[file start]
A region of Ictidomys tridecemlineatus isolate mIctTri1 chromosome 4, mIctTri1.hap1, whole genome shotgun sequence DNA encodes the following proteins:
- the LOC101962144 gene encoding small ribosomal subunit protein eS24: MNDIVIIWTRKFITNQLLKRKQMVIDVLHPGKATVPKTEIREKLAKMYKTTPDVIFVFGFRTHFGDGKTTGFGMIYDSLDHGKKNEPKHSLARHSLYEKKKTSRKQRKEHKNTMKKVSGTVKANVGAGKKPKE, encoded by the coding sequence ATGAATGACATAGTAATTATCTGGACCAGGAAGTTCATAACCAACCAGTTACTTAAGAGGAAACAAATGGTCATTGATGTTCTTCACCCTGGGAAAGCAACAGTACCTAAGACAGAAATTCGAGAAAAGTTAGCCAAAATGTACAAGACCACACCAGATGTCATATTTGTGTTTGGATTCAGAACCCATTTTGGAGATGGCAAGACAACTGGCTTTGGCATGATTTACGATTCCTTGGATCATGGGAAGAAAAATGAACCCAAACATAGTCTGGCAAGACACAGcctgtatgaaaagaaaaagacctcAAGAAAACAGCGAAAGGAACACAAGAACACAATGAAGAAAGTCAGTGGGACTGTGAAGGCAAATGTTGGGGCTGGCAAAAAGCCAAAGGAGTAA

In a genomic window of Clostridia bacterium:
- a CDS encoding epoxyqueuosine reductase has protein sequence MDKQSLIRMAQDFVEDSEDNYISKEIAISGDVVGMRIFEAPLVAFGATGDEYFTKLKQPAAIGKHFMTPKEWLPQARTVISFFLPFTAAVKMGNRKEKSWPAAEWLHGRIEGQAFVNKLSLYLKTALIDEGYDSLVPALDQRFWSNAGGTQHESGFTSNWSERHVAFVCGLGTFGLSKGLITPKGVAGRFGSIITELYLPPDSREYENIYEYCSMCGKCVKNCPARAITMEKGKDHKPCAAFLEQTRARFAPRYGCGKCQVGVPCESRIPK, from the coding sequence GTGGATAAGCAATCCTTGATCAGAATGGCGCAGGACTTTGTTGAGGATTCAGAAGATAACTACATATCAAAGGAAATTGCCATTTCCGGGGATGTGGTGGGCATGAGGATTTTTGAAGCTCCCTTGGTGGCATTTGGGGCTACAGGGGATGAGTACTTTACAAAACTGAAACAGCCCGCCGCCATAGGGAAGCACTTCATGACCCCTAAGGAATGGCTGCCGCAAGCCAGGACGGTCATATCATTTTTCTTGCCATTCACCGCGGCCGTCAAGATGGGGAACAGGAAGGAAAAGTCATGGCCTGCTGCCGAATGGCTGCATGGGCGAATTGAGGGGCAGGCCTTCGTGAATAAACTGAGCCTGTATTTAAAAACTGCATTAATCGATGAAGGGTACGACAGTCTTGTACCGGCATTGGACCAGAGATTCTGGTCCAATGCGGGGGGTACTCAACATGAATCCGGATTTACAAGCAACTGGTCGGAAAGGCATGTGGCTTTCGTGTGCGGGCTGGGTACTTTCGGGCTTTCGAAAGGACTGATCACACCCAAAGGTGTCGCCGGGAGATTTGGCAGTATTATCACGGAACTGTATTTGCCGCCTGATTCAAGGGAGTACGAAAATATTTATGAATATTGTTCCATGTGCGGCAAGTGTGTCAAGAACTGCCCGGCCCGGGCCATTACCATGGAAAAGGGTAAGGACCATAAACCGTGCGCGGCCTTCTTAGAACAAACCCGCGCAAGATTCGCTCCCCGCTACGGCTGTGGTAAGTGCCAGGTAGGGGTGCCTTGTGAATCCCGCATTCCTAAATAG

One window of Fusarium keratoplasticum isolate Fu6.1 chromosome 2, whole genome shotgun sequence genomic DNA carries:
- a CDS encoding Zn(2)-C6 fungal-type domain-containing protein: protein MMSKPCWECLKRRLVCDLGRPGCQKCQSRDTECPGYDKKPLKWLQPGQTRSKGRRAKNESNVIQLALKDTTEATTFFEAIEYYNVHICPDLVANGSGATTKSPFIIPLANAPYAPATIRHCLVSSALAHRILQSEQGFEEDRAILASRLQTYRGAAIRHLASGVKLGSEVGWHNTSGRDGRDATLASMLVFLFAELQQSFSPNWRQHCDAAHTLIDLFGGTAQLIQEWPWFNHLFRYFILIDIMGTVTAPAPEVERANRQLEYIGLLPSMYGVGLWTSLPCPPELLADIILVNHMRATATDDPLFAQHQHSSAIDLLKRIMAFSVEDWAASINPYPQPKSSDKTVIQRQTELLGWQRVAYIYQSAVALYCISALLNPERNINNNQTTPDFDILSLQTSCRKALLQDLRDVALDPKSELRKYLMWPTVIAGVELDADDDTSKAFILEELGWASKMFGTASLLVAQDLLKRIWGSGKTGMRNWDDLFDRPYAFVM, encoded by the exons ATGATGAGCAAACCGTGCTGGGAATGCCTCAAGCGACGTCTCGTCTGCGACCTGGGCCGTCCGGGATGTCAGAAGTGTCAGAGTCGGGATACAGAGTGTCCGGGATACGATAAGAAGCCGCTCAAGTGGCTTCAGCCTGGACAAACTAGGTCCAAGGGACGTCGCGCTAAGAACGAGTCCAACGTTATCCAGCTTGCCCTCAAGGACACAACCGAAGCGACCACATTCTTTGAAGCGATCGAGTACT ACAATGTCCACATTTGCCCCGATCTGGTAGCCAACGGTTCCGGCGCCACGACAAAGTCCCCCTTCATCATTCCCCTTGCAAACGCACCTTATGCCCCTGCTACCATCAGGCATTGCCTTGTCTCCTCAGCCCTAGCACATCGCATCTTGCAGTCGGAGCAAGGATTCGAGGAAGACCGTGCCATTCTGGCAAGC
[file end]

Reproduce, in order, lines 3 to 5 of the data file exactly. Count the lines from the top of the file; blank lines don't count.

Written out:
In a genomic window of Clostridia bacterium:
- a CDS encoding epoxyqueuosine reductase has protein sequence MDKQSLIRMAQDFVEDSEDNYISKEIAISGDVVGMRIFEAPLVAFGATGDEYFTKLKQPAAIGKHFMTPKEWLPQARTVISFFLPFTAAVKMGNRKEKSWPAAEWLHGRIEGQAFVNKLSLYLKTALIDEGYDSLVPALDQRFWSNAGGTQHESGFTSNWSERHVAFVCGLGTFGLSKGLITPKGVAGRFGSIITELYLPPDSREYENIYEYCSMCGKCVKNCPARAITMEKGKDHKPCAAFLEQTRARFAPRYGCGKCQVGVPCESRIPK, from the coding sequence GTGGATAAGCAATCCTTGATCAGAATGGCGCAGGACTTTGTTGAGGATTCAGAAGATAACTACATATCAAAGGAAATTGCCATTTCCGGGGATGTGGTGGGCATGAGGATTTTTGAAGCTCCCTTGGTGGCATTTGGGGCTACAGGGGATGAGTACTTTACAAAACTGAAACAGCCCGCCGCCATAGGGAAGCACTTCATGACCCCTAAGGAATGGCTGCCGCAAGCCAGGACGGTCATATCATTTTTCTTGCCATTCACCGCGGCCGTCAAGATGGGGAACAGGAAGGAAAAGTCATGGCCTGCTGCCGAATGGCTGCATGGGCGAATTGAGGGGCAGGCCTTCGTGAATAAACTGAGCCTGTATTTAAAAACTGCATTAATCGATGAAGGGTACGACAGTCTTGTACCGGCATTGGACCAGAGATTCTGGTCCAATGCGGGGGGTACTCAACATGAATCCGGATTTACAAGCAACTGGTCGGAAAGGCATGTGGCTTTCGTGTGCGGGCTGGGTACTTTCGGGCTTTCGAAAGGACTGATCACACCCAAAGGTGTCGCCGGGAGATTTGGCAGTATTATCACGGAACTGTATTTGCCGCCTGATTCAAGGGAGTACGAAAATATTTATGAATATTGTTCCATGTGCGGCAAGTGTGTCAAGAACTGCCCGGCCCGGGCCATTACCATGGAAAAGGGTAAGGACCATAAACCGTGCGCGGCCTTCTTAGAACAAACCCGCGCAAGATTCGCTCCCCGCTACGGCTGTGGTAAGTGCCAGGTAGGGGTGCCTTGTGAATCCCGCATTCCTAAATAG

One window of Fusarium keratoplasticum isolate Fu6.1 chromosome 2, whole genome shotgun sequence genomic DNA carries: